Minnesota United owner Bill McGuire gave an interview to Minnesota Public Radio yesterday, and what he said was simultaneously not surprising at all (he really wants public tax breaks to help in building a stadium) and incredibly revealing:
Host Tom Weber asked McGuire if he would walk away if he didn’t receive sales and property tax exemptions from government entities this year.
“I can’t answer that. I think it would make it very difficult to build the stadium,” McGuire said.
McGuire followed that by saying, “We are not into threats.”
“Look, we are all people that live in this community,” he said. “We hopefully do good things for this community as part of our lives. We are not into threats. This isn’t a threat.”
“The people that are coming up with this money are making a significant investment into the community for something that, frankly, at this level at the beginning is not economically (profitable),” McGuire said. “It’s a lot of money to bring this here.”
MLS has said a number of its current 20 teams are not individually profitable. McGuire pegged $25 million to $30 million as an optimistic level of annual revenue for a franchise.
“Each one of these things (taxes) that cost money go against that and pretty quickly you run into the problem of financing this on an ongoing basis,” McGuire said. “So you are not asking for people to above and beyond the money that they’ve put in the beginning to write a check every year. That is just one of the elements.”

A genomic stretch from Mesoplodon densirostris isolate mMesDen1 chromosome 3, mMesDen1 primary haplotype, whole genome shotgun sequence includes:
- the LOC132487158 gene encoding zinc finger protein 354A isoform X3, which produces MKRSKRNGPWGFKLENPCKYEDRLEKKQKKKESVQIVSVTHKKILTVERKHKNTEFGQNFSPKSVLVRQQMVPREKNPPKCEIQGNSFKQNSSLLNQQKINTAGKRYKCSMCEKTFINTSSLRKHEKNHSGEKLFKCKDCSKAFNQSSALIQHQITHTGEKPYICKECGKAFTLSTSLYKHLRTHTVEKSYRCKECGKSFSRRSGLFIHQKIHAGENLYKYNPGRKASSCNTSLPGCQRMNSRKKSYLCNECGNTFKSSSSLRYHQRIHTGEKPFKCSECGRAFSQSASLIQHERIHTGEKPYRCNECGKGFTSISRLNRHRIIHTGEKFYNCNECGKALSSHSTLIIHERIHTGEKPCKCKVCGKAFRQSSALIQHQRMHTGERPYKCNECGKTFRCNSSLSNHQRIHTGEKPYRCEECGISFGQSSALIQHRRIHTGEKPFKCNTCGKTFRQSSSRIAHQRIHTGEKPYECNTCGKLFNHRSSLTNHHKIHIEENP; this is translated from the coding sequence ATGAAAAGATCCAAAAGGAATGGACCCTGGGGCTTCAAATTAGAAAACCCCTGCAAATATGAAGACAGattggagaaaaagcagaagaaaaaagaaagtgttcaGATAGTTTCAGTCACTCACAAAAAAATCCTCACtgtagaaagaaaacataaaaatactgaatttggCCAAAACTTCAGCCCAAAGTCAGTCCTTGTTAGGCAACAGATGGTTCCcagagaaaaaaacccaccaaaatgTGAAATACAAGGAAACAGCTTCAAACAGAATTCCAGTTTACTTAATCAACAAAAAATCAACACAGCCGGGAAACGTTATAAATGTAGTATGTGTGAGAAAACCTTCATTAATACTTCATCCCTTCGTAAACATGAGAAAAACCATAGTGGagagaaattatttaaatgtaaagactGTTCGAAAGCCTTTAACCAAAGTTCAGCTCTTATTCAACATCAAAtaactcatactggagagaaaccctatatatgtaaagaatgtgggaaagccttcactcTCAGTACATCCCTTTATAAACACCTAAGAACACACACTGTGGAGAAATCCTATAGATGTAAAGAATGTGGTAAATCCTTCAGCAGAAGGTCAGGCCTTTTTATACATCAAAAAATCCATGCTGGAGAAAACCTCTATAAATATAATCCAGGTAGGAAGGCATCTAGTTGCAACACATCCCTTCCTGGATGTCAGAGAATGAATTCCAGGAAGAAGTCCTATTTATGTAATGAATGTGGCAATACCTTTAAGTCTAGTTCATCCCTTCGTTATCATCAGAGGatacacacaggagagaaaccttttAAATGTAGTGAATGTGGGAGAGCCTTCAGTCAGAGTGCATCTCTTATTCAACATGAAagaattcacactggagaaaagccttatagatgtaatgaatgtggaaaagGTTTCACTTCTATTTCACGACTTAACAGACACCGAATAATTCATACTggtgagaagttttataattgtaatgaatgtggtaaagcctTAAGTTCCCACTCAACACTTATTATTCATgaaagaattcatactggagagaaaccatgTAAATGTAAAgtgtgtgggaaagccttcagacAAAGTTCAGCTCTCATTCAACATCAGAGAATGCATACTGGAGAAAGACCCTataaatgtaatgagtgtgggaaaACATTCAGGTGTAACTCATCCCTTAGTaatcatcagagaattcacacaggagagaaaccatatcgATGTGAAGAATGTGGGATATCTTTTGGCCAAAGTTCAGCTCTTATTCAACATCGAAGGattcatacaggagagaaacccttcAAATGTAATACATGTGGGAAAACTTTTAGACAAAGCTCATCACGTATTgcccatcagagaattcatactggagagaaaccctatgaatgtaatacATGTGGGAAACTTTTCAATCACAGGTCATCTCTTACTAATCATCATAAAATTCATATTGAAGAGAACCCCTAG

So put it all together and you get: United possibly could build a stadium without help from the public, but then their investors might lose money. So the only way to guarantee a profit — at least “at the beginning” — is for the city to let them out of paying property taxes.
Again, this isn’t an unusual argument: It’s common for developers of all types to say that without subsidies, they just won’t build anything. But with McGuire declining to even say that, what this comes down to is “We want a new stadium, but it may not make financial sense for us to do it on our own, so how about you taxpayers kick in a bunch of tax breaks and then everyone will be better off? Except you, of course.”
This is the fundamental logical conundrum of all stadium arguments: New buildings are needed for teams to be profitable, but building stadiums isn’t profitable, so subsidies are necessary to produce the profits. It’s really remarkable that fewer people never ask the obvious followup questions — If a new stadium doesn’t make money, why should anyone build one? and Why are you spending $100 million on an MLS franchise anyway if it’s such a terrible deal? — but welcome to 21st-century America.